When businesses launch initial public offerings (IPOs) or sell shares, it’s usually to spark growth. Two Northeast Wisconsin banks will take that one step further by expanding their own assets to help other businesses grow.
Earlier this year, Investors Community Bank in Manitowoc, a wholly owned subsidy of County Bancorp, closed on its IPO of 1.357 million shares of common stock at $15.57 per share, raising about $21.4 million. Shares also began trading on the NASDAQ under the symbol ICBK in mid-January.
Another regional bank — First National Bank-Fox Valley — sold shares recently through a private placement stock offering to raise capital. First Menasha Bancshares Inc. — FNB’s Neenah-based holding company — raised approximately $17.2 million.
Investors Community Bank CEO Tim Schneider says launching the IPO was done to help the 19-year-old bank grow.
“We had grown a lot organically, but the IPO will allow us to make some acquisitions that will help us grow even more,” he says. “We’ve
done a lot of good business in the ag sector, but we want to do more commercial business and this will help with that, too.”
FNB Chief Financial Officer-Senior Vice President Michael Boettcher says his bank is hoping for similar results.
“We were able to increase our base — not only in dollars, but also in bringing in more shareholders,” he says. “One of the encouraging things we saw was that investors were interested in investing in us. They like the Fox Valley and our position in it as the biggest locally-owned bank.”
Both Investors Community Bank and FNB plan to use the additional capital raised to increase their lending to other businesses.
“We have a lot more opportunities and options when it comes to lending” after the IPO, Schneider says.
Boettcher says the stock sale will help the bank expand its lending base. “We have been on a solid growth pattern, but to do more, we needed more capital. As we grow, we can then help other businesses and the economy in the Fox Valley grow,” he says.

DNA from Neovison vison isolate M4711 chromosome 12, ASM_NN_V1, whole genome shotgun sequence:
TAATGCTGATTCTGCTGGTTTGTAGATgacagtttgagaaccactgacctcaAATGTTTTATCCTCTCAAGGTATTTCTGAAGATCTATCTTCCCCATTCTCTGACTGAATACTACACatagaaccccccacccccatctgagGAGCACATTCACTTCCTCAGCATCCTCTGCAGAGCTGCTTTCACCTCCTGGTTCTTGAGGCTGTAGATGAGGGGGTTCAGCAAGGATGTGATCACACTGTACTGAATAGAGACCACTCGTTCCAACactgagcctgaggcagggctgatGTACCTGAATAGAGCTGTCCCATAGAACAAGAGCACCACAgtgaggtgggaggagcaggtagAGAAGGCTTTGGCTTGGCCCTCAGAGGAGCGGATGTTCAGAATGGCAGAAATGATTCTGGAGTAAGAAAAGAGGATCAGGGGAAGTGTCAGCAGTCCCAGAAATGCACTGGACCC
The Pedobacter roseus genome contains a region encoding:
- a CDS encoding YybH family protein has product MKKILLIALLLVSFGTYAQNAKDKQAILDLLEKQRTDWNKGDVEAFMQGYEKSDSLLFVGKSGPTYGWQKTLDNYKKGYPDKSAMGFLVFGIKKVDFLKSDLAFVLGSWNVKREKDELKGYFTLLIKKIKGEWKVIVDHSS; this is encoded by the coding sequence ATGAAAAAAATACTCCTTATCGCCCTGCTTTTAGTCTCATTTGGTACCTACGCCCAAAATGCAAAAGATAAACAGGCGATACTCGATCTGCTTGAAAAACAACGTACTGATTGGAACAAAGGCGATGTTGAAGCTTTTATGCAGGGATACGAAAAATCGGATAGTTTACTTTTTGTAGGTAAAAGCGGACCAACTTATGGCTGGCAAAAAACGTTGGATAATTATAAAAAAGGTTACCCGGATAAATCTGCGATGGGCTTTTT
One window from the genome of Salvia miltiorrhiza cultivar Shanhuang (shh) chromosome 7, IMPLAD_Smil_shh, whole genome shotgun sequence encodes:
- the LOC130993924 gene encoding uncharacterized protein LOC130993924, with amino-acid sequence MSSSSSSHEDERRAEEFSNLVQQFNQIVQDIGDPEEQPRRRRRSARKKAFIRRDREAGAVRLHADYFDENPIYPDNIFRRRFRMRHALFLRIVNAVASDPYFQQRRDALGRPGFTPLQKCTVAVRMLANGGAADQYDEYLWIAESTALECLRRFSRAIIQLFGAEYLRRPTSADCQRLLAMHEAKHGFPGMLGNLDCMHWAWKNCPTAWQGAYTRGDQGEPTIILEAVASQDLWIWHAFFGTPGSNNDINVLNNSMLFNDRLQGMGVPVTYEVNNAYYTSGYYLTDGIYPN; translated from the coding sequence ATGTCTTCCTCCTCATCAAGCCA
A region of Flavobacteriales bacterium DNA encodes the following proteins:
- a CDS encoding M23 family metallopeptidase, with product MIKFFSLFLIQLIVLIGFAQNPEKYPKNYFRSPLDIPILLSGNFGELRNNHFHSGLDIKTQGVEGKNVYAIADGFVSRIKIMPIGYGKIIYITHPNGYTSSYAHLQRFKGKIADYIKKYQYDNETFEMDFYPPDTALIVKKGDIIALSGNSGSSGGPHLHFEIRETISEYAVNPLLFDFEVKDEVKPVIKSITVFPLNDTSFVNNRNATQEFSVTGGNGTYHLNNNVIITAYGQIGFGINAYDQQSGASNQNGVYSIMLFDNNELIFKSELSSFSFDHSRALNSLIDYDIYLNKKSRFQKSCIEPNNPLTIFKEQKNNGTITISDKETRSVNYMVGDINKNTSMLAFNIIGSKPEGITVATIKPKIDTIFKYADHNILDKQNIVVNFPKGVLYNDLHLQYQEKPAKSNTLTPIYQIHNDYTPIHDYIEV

Schneider hopes more businesses will think of Investors Community Bank as a possible lender when seeking funds for expansion.
“Our public profile has definitely been raised by the IPO and I’ve gotten a lot more calls from people who are looking to expand their businesses,” he says.
With full-service branches in Manitowoc and Stevens Point and loan processing offices in Fond du Lac, Darlington and Eau Claire, Investors Community Bank is known primarily as an agricultural lender — it’s ranked as the No. 39 farm lender in the country, according to the American Bankers Association — but Schneider says it wants to serve more industries and sectors.
The bank has been profitable every year since it was founded in 1997 and posted net income of about $7 million in 2013, according to its filing with the U.S. Securities and Exchange Commission. Investors Community Bank employs 95 and has assets of about $743 million.
As a publicly traded company, Investors Community Bank faces increased scrutiny and regulations, but Schneider says that won’t affect consumers at all. “We just have more going on behind the scenes, more paperwork,” he says.
As for FNB, Boettcher says it’s fully rooted in the Fox Valley with its five branches, but it won’t ever rule out expanding into other parts of Wisconsin.
“Our goal, however, is to be the premier bank in the Fox Cities,” he says. “We aren’t looking outside of the market right now. All the money we take in through deposits is lent back into the market.”
FNB employs about 80 and is a $410 million single-bank holding company. Last year, the bank opened its fifth branch on Appleton’s north side and completed an 8,000-square-foot addition to its Neenah headquarters.
Besides growing in commercial markets, Boettcher says FNB is looking to also expand its mortgage business. He says the bank is participating in the Federal Home Loan Bank of Chicago’s Downpayment Plus Program, which provides down payment and closing-cost assistance to low- and moderate-income households for the purchase of a home.
“The mortgage market is definitely ripe with potential,” Boettcher says.
The recent private share offering was the first one for FNB since it was chartered in 1887 as the First Bank of Menasha.
“It was a fun and successful process,” Boettcher says. “It was a great business decision.”
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